some thoughts about education

hello. it’s been a long time. i have graduated from my beloved wellesley college and i am sad about it. maybe i’ll write about that sadness another time. i am at home and just finished typing up a ridiculous essay that attempts to cover the problems in the US education system, how to fix it, and how i am going to fix it. i say that is a ridiculous essay, not because i didn’t take it seriously, but because how am i supposed to cover those three enormous subjects in an essay that ended up being 3.25 pages long? i hope that was long enough. i have now realized that i have not announced yet via this blog that i am employed for the next two years! i am going to be a public school math teacher here in jacksonville. i am not going to specify for which district i will be teaching, nor for which widely known nonprofit i will be working with over those two years because i want to feel free to openly discuss those things on this blog without fear that i am going to attach opinions to their names. if you would like to know more details about my job, you may of course email or facebook me, it’s by no means a secret.

i have decided to post this essay now. i have also decided that i might write a book about my teaching experiences. it will most likely be an expansion upon things you will see on this blog. my mom just told me that i will have to pay out of my own pocket to publish said book. yikes. maybe i won’t publish it. but it will be good. are any of you publishers?

in the meantime, here you go:

A public school student in the United States today has too much to worry about. Am I going to be able to safely walk to my bus stop? I didn’t eat breakfast – hope there is something of nutritional value for lunch. Is that older kid going to shove me in the hallway again? Who should I play with during recess? What if the other kids make fun of me? Have to take care of my little sister after school is over. Don’t forget to set my alarm clock.. and then on top of all of that they are supposed to be learning. This doesn’t even begin to scratch the surface of the struggles that some students and their families face, and yet we wonder why they are “underperforming”. I put that word in quotations because I do not think that a single person can define what it means to ‘perform’ or ‘underperform’ – it is different for everyone, and that is why I have a real problem with standardized testing, but alas, that is another essay.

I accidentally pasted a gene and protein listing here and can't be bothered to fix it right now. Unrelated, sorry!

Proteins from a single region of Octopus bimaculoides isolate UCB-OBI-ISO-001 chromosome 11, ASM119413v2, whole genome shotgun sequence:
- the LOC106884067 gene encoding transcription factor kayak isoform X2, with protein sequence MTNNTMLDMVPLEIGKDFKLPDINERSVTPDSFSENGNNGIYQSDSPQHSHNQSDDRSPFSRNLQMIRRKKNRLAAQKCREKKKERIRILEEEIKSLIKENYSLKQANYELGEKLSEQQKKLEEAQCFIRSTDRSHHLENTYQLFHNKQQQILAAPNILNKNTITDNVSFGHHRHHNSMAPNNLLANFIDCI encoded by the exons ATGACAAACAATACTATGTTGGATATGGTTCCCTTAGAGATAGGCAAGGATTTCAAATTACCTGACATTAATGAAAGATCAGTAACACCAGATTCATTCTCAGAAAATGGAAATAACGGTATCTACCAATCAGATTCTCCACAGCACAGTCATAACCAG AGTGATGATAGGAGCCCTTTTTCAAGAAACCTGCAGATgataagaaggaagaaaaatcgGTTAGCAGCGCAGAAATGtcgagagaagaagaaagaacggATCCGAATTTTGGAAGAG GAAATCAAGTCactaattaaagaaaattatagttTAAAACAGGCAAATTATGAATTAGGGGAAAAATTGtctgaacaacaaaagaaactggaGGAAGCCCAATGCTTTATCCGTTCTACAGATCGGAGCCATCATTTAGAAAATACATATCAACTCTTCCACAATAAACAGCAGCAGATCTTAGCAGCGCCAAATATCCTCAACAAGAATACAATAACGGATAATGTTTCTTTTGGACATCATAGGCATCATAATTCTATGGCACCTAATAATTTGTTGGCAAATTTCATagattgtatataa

We live in a society in which fingers are pointed everywhere but at oneself. We do not have a perfect education system by any means, that much is obvious. But I often feel that instead of truly working to find and solve the root of the problem(s), no one will simply accept their portion of blame and move forward. Race, ethnicity, wealth, poverty – all terms that people are slightly nervous to use, but then throw them around like they are supposed to mean something, bring more gravity and urgency to the situation. All of those aspects should absolutely be acknowledged and taken into consideration, but we are already at the point of grave and urgent. It’s the government’s fault, it’s the parents’ fault, it’s the teachers’ fault, the students just aren’t trying hard enough, maybe we should switch to another testing system, maybe the learning environment is not set up well, we should change that too, but wait we don’t have enough funding because of the government again! Those all might be true in some combination or another, but that is not the point. It is my firm belief that we all have to quit yelling at all the things that are going awry and instead stop to fix the things that we as individuals can change. That’s why I am here.

The achievement gap. It isn’t an achievement gap, it is simply a gap. It is the gap between the haves and the have-nots. I have been on both sides of that gap. I grew up here in Jacksonville, and I have experienced both public and private institutions. Race, ethnicity, gender, socioeconomic factors all certainly contribute to this gap, but what it all really boils down to is what do you have that I do not have? How do I get what you have? What do I do if I can’t?